How to Ask for Help

Your life is always worth a phone call and every option is preferable to suicide. Call 988. Free and 24/7, confidential counseling.

Why is seeking help difficult? After all, if we had a broken leg, we would not hesitate to ask for help. But, asking for help for our mental health or suicidal thoughts can feel different. Unlike most physical conditions, matters of the mind are often stigmatized, either by our own beliefs or from society. As a result, many people don't receive treatment and suffer when they do not have to.  So what can you do?

First, notice any signs that you are struggling to avoid a future crisis. Does something feel off? Or have you been more withdrawn, isolating, or angry? How does it make you feel, emotionally or physically? Pay attention to the signs your body and mind are telling you. 

Determine what help you need. Are you looking for a new medication? Seeking a counselor? Explore some of the resources on this site. There are resources available to support you to get the help you need. You can also reach out  to a trusted friend, family member, pastor, or other health provider. It's hard to ask for help, but it is worth it!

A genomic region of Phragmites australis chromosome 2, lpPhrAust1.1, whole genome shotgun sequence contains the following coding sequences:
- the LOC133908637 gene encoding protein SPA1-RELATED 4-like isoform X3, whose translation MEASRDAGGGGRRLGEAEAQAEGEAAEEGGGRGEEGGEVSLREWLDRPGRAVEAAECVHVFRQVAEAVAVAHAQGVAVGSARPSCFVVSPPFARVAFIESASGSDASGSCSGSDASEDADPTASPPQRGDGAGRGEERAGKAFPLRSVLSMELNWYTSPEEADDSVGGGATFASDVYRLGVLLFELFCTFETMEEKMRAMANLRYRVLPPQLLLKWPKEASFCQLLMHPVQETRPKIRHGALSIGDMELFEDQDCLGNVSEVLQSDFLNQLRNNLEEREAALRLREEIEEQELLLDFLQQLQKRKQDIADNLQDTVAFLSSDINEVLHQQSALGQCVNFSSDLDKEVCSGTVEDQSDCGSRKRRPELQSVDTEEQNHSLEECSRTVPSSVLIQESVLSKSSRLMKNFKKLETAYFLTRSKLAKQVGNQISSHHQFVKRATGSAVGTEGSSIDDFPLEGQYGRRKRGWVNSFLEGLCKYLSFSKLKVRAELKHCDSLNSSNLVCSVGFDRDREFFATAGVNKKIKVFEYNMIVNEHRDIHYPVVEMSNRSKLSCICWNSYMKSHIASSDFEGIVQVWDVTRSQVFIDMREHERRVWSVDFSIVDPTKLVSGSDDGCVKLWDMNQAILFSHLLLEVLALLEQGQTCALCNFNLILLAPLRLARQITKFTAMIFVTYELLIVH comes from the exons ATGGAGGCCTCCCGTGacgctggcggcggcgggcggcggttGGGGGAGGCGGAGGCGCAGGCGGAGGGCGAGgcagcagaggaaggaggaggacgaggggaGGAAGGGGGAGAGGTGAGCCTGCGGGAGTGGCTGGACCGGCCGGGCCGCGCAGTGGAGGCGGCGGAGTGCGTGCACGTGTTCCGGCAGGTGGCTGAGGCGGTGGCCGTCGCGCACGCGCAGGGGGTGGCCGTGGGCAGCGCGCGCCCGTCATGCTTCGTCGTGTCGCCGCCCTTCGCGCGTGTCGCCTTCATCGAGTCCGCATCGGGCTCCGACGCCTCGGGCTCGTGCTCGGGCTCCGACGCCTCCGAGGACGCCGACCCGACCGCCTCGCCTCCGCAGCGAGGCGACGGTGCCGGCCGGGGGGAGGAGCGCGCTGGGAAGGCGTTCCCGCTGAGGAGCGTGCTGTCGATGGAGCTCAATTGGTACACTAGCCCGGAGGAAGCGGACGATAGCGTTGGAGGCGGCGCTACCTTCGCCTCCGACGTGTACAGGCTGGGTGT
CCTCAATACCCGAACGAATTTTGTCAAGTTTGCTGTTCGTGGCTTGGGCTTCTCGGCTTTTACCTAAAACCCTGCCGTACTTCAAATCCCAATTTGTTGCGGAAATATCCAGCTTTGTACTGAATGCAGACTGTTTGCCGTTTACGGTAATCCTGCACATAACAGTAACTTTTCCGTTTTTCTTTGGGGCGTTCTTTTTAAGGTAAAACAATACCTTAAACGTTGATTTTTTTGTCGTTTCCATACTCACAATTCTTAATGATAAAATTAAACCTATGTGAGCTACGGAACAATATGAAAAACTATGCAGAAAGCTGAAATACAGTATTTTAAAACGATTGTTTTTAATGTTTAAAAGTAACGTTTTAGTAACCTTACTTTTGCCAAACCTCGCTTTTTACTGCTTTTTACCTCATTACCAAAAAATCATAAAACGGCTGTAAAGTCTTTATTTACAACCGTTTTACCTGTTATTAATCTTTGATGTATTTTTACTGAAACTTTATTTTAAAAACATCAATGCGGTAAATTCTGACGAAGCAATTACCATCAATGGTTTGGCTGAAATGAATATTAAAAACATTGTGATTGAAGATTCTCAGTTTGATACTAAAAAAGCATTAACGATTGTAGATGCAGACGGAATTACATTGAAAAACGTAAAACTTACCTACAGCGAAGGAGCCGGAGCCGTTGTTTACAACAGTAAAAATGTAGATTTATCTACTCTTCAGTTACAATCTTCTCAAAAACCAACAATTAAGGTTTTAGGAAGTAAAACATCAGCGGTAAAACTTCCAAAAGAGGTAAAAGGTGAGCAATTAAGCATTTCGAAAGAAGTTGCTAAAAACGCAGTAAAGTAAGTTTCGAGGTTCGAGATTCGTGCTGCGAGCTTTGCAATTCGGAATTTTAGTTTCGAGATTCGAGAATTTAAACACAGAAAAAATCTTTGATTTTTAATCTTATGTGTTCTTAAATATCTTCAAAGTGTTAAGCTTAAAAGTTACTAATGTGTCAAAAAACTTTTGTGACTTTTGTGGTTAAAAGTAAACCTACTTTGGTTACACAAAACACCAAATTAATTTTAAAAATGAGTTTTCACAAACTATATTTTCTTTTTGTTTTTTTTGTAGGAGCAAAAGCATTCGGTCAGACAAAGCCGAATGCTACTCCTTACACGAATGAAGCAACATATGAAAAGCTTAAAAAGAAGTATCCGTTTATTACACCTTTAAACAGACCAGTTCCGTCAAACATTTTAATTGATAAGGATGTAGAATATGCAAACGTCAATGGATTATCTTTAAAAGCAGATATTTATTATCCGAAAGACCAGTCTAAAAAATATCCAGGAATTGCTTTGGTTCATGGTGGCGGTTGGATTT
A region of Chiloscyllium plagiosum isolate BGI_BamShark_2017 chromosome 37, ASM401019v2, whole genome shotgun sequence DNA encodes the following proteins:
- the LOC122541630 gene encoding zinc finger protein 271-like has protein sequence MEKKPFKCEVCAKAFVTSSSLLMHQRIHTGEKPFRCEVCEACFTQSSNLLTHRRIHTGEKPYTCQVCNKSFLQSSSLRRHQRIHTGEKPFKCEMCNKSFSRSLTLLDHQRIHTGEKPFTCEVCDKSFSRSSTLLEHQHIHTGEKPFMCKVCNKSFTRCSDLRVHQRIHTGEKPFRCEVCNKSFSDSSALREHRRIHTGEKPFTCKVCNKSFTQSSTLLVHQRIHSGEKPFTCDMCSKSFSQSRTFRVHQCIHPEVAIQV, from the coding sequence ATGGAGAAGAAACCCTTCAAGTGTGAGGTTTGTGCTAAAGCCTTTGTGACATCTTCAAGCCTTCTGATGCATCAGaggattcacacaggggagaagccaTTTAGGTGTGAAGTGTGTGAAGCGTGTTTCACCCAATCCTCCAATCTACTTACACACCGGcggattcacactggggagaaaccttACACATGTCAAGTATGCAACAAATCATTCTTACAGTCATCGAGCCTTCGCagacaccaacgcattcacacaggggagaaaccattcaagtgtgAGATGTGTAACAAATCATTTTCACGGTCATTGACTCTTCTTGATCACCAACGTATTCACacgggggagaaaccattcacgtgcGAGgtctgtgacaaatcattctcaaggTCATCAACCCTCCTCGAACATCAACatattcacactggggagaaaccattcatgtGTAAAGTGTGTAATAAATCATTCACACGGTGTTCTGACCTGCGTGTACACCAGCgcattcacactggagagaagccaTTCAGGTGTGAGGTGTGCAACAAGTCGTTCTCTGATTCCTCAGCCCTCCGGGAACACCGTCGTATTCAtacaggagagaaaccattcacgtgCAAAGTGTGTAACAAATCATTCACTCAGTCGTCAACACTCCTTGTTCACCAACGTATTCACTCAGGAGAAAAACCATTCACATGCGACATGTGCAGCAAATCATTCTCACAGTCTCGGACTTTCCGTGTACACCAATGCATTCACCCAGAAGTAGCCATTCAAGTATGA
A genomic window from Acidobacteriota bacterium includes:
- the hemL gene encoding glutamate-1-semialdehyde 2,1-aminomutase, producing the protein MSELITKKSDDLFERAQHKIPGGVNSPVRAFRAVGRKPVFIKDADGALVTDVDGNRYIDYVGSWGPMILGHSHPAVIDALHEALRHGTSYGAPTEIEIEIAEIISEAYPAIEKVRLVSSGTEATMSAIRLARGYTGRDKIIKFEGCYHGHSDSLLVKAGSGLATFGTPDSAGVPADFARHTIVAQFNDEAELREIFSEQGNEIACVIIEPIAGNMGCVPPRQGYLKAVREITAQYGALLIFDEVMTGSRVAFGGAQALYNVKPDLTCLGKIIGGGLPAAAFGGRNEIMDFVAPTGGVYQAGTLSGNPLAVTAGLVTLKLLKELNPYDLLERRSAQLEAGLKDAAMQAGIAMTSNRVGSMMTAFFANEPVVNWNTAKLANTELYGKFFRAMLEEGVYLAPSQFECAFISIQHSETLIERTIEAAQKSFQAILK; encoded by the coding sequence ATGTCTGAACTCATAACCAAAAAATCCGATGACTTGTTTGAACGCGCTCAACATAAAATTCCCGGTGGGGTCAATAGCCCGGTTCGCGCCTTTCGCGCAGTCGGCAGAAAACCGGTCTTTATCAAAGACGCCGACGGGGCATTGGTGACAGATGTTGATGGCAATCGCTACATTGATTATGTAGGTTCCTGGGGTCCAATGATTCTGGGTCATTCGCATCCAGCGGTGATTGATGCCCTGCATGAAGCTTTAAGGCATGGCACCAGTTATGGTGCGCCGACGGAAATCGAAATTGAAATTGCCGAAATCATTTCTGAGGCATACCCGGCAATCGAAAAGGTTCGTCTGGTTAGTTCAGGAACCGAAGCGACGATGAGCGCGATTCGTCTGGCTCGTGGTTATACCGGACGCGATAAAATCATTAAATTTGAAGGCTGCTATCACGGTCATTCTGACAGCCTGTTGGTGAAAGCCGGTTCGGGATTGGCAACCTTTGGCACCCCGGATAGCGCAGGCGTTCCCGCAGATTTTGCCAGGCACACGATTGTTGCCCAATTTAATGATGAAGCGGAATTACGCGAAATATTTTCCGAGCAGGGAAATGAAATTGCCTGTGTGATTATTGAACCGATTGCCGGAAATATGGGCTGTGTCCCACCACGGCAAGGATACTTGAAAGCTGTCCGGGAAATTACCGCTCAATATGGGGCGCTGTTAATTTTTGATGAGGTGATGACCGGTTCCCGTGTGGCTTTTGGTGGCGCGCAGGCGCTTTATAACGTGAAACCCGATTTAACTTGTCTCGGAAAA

Ask openly. If you are having a hard time asking for help, try to remember that most people want to help!  Useful phrases include:

  • "When you get a chance can you contact me? I feel really alone and suicidal, and could use some support."
  • "I don’t want to die, but I don't know how to live. Talking with you may help me feel safe. Are you free to talk?"
  • "This is really hard for me to say but I’m having painful thoughts and it might help to talk. Are you free?"

Reach out if you are in distress. Contact the Suicide & Crisis Lifeline at 988 or the BHRS Access Line 1-888-818-1115 if you are in distress. 

You are not alone, though sometimes you may feel that way. If you have any questions about supportive resources, please contact the BHRS Prevention and Outreach Team.